Two criteria are examined in step 109 when assigning information segments SEGs of INFO to positions P: 1) whether INFO immediately proceeds the header INFO (i.e., INFO is the first non-header INFO in LIST A); and 2) whether k<m. If both criteria of step 109 are satisfied, then INFO SEGs are assigned in step 111 to available positions P in the k layer having the greatest numerical value and with the smallest possible range among the available positions P from P(0) to P (SC−1). Otherwise, if the step 109 criteria are not satisfied, then INFO SEGs are assigned to positions P on layer k with the least numerical values and the smallest possible range among the available positions P (step 110).
In step 112, all assigned P nodes are virtually marked and, as in step 107, all nodes below the marked P nodes on the k layer are marked as assigned and are removed from consideration for the remaining INFOs. Finally, steps 108 through 112 are repeated until all information blocks INFOs are scheduled (step 113).
An example is shown in
Thus, there is adequate bandwidth and the utilization of the broadcast channel is 93.75%.
The maximum repetition period RP among the eleven information blocks is 128, corresponding with INFO5 and INFO6 of
With the number layers established as N=7, a binary tree with seven layers and positions from P=0 to P=127 is created (step (103) as shown in
Referring to the binary tree of
The next block of information to be scheduled is INFO10 since it directly follows MIB in LIST A (step 108). Based on Equation 5, the layer k value for INFO10 is k=3. Looking on the binary tree of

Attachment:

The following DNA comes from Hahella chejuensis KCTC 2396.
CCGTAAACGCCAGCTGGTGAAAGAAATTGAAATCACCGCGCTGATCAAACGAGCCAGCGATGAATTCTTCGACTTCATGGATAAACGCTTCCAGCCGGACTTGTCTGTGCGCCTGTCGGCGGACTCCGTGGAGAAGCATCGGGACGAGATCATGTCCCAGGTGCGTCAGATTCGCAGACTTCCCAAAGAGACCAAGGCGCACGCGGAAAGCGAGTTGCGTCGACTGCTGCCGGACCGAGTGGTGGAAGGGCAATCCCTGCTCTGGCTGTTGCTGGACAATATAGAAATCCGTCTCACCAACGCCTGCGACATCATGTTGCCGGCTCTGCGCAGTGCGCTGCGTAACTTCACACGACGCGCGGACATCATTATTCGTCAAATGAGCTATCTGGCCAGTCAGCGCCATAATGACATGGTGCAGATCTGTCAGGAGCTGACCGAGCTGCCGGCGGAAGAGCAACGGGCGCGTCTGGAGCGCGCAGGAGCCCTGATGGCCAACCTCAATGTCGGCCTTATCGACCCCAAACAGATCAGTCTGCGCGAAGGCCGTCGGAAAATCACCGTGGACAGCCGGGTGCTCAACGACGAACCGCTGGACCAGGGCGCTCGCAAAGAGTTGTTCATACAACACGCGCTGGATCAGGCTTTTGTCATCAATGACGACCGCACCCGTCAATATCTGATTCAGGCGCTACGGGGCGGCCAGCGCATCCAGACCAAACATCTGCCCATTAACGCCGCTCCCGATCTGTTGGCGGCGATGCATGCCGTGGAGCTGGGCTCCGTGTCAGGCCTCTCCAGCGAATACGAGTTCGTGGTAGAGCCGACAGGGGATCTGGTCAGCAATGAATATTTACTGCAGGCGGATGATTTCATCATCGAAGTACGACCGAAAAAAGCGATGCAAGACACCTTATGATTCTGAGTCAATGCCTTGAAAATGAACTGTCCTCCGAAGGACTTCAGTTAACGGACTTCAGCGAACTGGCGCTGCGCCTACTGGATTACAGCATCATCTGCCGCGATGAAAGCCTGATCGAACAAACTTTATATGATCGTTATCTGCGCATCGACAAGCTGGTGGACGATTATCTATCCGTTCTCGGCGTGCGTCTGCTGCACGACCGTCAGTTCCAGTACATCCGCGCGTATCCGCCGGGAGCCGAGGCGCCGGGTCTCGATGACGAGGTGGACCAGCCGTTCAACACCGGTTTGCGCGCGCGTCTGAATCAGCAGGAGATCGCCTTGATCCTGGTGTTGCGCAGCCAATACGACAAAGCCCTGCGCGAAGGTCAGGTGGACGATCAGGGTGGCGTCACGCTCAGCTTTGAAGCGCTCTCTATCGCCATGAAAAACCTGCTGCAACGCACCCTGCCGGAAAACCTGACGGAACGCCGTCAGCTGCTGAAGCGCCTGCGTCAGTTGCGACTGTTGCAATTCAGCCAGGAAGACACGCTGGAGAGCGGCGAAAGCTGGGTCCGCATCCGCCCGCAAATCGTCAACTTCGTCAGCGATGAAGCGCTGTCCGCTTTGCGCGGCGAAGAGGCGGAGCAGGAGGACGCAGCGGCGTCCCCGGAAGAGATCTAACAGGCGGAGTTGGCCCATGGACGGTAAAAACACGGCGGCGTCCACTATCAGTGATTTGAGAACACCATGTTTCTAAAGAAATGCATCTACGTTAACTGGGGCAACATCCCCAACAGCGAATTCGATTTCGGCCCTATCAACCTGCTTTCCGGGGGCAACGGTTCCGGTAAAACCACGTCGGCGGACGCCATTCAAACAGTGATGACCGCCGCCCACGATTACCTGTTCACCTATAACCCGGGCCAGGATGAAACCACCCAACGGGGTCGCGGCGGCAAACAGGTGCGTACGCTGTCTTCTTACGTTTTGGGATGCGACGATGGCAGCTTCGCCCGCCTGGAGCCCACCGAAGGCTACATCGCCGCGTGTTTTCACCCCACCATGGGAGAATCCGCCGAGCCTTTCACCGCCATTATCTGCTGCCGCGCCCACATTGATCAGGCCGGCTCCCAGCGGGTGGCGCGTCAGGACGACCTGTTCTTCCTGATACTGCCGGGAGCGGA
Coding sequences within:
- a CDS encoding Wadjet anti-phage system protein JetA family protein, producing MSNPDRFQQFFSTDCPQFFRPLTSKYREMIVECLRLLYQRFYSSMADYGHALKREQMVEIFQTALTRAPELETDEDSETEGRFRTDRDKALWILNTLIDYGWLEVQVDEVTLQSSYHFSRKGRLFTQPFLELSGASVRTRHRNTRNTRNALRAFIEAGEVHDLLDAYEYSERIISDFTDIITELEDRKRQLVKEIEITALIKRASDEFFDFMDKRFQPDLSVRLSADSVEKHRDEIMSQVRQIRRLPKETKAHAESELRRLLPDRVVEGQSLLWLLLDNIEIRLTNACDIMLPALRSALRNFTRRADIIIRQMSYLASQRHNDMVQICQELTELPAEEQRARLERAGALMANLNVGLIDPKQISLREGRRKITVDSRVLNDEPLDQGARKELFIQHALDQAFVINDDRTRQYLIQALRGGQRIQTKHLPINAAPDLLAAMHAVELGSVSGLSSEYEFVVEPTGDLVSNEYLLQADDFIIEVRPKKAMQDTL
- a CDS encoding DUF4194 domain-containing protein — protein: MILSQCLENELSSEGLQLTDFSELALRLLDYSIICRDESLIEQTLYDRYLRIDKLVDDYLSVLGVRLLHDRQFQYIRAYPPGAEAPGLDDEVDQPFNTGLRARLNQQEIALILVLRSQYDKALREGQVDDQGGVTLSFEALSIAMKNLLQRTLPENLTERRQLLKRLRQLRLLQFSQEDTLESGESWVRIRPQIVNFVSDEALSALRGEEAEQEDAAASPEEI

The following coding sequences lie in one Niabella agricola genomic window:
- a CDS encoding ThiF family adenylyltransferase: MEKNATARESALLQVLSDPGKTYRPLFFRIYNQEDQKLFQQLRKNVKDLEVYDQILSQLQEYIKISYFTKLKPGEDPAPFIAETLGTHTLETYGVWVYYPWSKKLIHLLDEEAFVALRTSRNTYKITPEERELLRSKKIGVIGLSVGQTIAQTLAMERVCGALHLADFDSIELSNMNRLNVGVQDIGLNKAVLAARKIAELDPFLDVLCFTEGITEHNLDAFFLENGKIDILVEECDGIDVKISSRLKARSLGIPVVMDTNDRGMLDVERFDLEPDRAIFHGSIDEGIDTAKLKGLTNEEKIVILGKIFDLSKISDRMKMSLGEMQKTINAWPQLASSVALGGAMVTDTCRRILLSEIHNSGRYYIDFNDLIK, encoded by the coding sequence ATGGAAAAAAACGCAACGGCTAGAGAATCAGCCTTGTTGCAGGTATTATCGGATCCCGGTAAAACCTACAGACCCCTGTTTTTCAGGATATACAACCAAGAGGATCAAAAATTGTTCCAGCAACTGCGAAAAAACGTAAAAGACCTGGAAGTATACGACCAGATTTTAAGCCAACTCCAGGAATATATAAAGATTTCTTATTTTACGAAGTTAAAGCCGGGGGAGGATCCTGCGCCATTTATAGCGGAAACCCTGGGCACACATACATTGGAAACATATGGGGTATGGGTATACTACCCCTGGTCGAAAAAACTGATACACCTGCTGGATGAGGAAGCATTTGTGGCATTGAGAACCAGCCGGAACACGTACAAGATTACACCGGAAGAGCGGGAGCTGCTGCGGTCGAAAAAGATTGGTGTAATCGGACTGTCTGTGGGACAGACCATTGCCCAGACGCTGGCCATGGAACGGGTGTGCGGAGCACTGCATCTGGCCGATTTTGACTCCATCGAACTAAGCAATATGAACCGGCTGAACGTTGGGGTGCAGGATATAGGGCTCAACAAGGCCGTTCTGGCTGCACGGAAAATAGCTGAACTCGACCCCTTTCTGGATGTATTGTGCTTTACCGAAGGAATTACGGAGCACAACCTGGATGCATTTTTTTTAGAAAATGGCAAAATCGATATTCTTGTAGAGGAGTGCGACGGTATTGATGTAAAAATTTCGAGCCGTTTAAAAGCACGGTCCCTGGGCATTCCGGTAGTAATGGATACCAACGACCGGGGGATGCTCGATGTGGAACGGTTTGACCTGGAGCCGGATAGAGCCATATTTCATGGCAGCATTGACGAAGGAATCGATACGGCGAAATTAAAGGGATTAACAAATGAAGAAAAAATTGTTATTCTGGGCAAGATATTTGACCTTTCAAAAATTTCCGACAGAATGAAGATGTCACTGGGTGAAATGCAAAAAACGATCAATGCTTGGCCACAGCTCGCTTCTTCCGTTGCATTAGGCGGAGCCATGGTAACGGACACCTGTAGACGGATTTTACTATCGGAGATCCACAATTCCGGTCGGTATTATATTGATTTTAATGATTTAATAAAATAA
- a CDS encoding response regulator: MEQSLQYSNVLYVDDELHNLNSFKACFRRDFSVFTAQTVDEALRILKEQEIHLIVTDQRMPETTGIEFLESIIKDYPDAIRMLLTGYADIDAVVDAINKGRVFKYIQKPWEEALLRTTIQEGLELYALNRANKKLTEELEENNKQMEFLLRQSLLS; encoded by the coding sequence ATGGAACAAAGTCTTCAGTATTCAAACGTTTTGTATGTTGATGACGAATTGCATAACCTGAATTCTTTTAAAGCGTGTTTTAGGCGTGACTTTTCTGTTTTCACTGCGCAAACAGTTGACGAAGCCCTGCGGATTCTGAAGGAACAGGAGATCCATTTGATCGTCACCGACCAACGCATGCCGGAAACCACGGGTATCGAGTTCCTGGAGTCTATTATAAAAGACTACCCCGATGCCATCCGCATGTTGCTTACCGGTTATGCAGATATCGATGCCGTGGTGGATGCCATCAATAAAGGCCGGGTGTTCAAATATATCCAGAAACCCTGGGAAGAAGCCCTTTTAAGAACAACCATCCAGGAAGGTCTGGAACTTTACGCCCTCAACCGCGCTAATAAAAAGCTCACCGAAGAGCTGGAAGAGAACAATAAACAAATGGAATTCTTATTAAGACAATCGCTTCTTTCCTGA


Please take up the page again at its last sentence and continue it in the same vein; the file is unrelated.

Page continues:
With INFO10 scheduled, LIST A is consulted for the next information block for scheduling. As shown on Table 1, INFO1 is next in line for scheduling. The layer value k=5 associated with INFO1 is calculated from Equation 5 (step 108). Referring to
Repeating steps 108, 109, 110 and 112, information blocks INFO4 and INFO7 are scheduled next in accordance with the order shown in LIST A. Similar to INFO1, information blocks INFO4 and INFO7 have a layer value of k=5, and thus the next available consecutive positions P=8 and P=9 are assigned to INFO4 and INFO7 respectively. The marking of these positions is shown in
Information blocks INFO2 and INFO3 have identical repetition periods RP of 32 and a layer value of k=5 accordingly. Consulting
The next information block shown in LIST A for scheduling is INFO9, which has a layer value of k=6. The five information segments of INFO9 are scheduled at the five consecutive positions available at layer 6 with the least numerical values, which are P=24, 25, 26, 27, 28. These positions are recorded in LIST B and the positions that fall below these nodes in layer 7 are eliminated from future consideration as shown in
The last column of Table 3 shows the P range for each information block. For information blocks INFO5 and INFO6 with ten segments of information each, the range of position values is 34. This shows that out of 128 positions, the complete set of information segments for INFO5 and INFO6 is received optimized, as the segments are assigned to a group of positions that are relatively compact along the single channel. Thus, the receiver can read INFO5 and INFO6 more quickly and efficiently than if their information segments had been spread over a greater range along the 128 available positions. All other information blocks INFOs have a P range exactly equivalent to the segment count SC, which is the maximum possible efficiency.
To one skilled in the art, it would be evident that the method of the present invention can be implemented by a microprocessor with memory. The binary tree mapping can reside in memory. As segments of information are scheduled, the microprocessor updates the mapping to reflect that information segments are assigned to their respective positions in the corresponding binary tree layer as well as all corresponding child node positions.
It should also be recognized to one skilled in the art that a B-tree or splay tree could similarly be mapped in accordance with the present invention.